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    Using Nouns and Pronouns as Noun Phrase Heads

    Using Nouns and Pronouns as Noun Phrase Heads

    Traditional grammars define nouns as words that refer to people, places, things, and ideas. Pronouns are words that take the place of nouns and noun phrases. Pronoun is a subcategory of noun.

    In English grammar, a noun phrase consists of a noun including a pronoun plus any determiners, modifiers, and complements. Nouns and pronouns always function as the head of a noun phrase. Examples of nouns and pronouns as noun phrase heads include the following:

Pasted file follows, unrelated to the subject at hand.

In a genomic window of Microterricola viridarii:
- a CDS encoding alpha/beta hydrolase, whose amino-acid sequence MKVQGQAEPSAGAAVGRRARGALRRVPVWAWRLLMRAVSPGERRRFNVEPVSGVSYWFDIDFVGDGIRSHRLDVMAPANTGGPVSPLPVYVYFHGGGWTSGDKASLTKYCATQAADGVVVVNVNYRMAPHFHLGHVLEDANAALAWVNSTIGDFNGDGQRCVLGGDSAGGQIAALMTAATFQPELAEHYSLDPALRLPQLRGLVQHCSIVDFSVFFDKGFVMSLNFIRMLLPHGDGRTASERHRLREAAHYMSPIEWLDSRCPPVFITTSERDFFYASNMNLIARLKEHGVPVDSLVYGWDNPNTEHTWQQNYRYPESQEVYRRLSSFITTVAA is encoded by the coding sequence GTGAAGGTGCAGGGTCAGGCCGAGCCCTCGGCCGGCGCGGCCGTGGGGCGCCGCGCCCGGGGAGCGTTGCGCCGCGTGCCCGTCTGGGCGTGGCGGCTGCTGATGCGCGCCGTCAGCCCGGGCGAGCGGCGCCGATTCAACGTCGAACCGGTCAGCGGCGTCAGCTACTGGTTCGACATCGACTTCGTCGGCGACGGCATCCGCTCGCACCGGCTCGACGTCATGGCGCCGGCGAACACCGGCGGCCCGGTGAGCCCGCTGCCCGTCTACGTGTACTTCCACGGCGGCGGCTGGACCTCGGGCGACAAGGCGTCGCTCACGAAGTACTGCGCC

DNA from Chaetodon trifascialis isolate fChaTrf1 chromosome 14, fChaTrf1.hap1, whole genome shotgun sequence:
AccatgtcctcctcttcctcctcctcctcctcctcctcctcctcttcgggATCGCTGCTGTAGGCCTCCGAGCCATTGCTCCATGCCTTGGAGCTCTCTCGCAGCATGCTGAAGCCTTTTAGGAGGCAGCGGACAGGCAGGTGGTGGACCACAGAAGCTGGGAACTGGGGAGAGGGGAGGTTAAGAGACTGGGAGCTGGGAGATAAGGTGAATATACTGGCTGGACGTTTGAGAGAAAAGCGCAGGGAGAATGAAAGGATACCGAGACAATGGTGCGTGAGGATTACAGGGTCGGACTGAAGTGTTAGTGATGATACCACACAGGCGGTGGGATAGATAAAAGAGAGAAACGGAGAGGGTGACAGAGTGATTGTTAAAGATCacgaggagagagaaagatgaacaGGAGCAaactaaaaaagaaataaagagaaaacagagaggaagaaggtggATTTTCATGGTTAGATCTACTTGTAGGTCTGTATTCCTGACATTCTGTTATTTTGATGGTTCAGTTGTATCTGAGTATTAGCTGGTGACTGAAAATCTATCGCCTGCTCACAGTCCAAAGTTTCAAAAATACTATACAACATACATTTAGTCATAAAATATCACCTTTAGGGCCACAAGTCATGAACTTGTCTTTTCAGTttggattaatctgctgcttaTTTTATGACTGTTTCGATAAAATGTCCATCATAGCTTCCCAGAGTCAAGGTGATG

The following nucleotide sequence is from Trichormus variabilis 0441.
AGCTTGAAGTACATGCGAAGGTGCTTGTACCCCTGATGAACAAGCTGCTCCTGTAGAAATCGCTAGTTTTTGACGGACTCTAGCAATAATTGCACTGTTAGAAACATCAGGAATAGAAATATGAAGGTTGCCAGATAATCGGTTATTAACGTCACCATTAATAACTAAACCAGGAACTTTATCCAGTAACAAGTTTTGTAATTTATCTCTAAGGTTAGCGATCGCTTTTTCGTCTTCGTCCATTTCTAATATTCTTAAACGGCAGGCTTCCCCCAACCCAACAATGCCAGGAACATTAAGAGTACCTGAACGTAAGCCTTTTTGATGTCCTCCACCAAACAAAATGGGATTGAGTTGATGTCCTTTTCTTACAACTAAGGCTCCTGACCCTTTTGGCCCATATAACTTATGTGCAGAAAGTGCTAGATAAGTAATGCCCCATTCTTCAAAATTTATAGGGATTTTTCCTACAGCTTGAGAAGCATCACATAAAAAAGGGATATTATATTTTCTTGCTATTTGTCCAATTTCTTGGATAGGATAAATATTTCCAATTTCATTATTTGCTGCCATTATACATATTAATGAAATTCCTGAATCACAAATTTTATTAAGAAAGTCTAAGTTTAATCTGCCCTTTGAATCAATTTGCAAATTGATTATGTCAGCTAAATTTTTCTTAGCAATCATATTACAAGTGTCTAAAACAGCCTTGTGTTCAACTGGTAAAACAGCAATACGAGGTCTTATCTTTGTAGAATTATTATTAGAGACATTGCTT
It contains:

• the puppy (noun)
    • an ugly man with half a moustache (noun)
    • twelve angry busybodies whom she sent hate mail to (noun)
    • somebody to love (pronoun)
    • someone special (pronoun)
    • he who must not be named (pronoun)

    Noun as Noun Phrase Head

    Noun as Noun Phrase Head

    Pronoun as Noun Phrase Head

    Pronoun as Noun Phrase Head

    References

    Brinton, Laurel J. & Donna M. Brinton. 2010. The linguistic structure of Modern English, 2nd edn. Amsterdam: John Benjamins Publishing Company.
    Hopper, Paul J. 1999. A short course in grammar. New York: W. W. Norton & Company.
    Huddleston, Rodney. 1984. Introduction to the grammar of English. Cambridge: Cambridge University Press.

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